If you’ve decided to give birth in a hospital, then you should tour the hospital as soon as possible. If this is your first time visiting a hospital labor and delivery ward, trust your instincts and choose a birthing place you feel matches your personality and will honor your preferences. Your tour should include Intake, Labor and Delivery, Recovery and Maternity. During the tour, ask these four key questions to determine if the hospital is right for you.
1. What is the hospital’s policy regarding people in the delivery room?
Some hospitals only allow family in the delivery room, while others limit the number of people who can be present to two or ban young children or even doulas. The same question should be asked regarding visitors in the maternity ward. If the hospital’s policy seems excessively restrictive, consider switching hospitals or, if that’s not an option, set up a flexible schedule of who will be in the birthing room with you during your labor. Lastly, if the hospital has banned doulas but allows an unlimited number of family in the delivery room, consider referring to your doula as your cousin or sister instead, especially when asked by hospital staff.
2. Will they allow intermittent fetal monitoring?
Most, if not all hospitals, prefer moms to be on their backs, hooked up to an electronic fetal heart monitor for the duration of their labor. While this may be convenient for the hospital, this is definitely not desirable for the laboring mother. During your tour, be sure and ask what the hospital's policy is regarding fetal monitoring and find out if they will honor your wishes for intermittent monitoring. In addition, inquire at what point during labor hospital policy will require that you remain in bed. Ideally, a laboring mother will have the freedom to move about as long as she wants; however, most hospitals restrict the mother to the delivery bed upon dilating past a certain diameter.
3. What is the policy on cord clamping?
Ideally, the hospital will encourage delayed cord clamping until the umbilical cord has stopped pulsing; unfortunately, that is rarely the case. In the interest of time, among other reasons, most hospitals encourage immediate cord clamping or, at best, allow cord clamping for a couple of minutes. This is hardly enough time for the baby to receive back all the blood trapped in the placenta; cords can take up to 30 minutes to stop pulsing. Don’t let that discourage you if delayed cord clamping is what you want. If you sense a definite hostility on this point, either find a new hospital or, if that is not an option, consider telling the hospital staff that waiting for the cord to stop pulsing is a sacred act, one of great religious significance to your family. Hospitals are required to honor the wishes of patients that are grounded in religious beliefs. In that same vein, if you want to take your placenta home but sense that your hospital will not “allow” that, inform them that not permitting you to do so would violate your religious beliefs.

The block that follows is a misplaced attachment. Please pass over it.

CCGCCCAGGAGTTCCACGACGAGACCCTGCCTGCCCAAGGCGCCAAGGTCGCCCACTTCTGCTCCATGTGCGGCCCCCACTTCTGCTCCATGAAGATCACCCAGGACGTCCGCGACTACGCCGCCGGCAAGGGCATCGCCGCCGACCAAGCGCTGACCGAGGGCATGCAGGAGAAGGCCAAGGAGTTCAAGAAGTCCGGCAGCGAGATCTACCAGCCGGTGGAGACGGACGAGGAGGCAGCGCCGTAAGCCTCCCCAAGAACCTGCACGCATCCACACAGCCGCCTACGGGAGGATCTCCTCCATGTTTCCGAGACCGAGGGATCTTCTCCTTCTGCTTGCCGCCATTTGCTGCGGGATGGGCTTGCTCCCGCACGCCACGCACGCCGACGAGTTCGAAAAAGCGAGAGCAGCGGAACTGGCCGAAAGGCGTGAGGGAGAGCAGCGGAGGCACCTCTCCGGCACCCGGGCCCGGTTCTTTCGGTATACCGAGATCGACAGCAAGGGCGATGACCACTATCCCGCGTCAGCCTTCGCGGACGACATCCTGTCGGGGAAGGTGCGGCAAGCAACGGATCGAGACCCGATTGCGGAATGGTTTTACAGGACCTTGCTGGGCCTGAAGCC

4. What is the hospital’s policy on breastfeeding?
A successful breastfeeding relationship is established within minutes of birth, and hospitals that are breastfeeding friendly have several policies in common. For starters, they encourage immediate skin to skin contact between mother and baby after birth, followed by at least one hour of uninterrupted alone time for the new family. They do not separate mom and baby unless it is a life threatening emergency, but rather, allow them to bond and initiate breastfeeding. Secondly, breastfeeding friendly hospitals have free lactation consultants on staff visiting new mothers in the maternity ward and do not give away free formula samples upon discharge or advocate formula supplementation during the first hours after birth. Rather, these hospitals encourage new moms to relax and let their baby nurse at their breast, drinking in the tiny drops of colostrum that will provide baby with valuable immunity and a few precious calories. This is all a baby needs in the first few hours and days after birth: to be at his mother’s breast and in her arms, uninterrupted. Hospitals whose policies run counter to this “breast is best” philosophy are best avoided; however, if avoidance is not an option for you, then have the birth partner remain vigilant during your hospital stay to ensure your breastfeeding relationship is honored and respected.
Obviously, there are many more questions you can ask. These four questions are great jumping off points for further inquiry, as they are general enough to stimulate thought and discussion but also hit on four major areas of dissention among parents and hospital workers. Ideally, take a draft birth plan with you on your tour for reference and use it to ask further questions; you will get a sense of the hospital’s attitude towards birth just by watching their reaction to you referring to a birth plan during the tour. Lastly, go with your gut. Listen to that little voice telling you to “run, don’t walk” out of the hospital or, conversely, telling you that this hospital is a wonderful place to give birth. I have never met a person who regretted a decision made by listening to their gut.
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Monica is a Certified HypnoBirthing® practitioner serving the Northern Virginia area, DC and some parts of Maryland. Her practice is called NoVA HypnoBirthing® LLC and she provides group as well as private classes.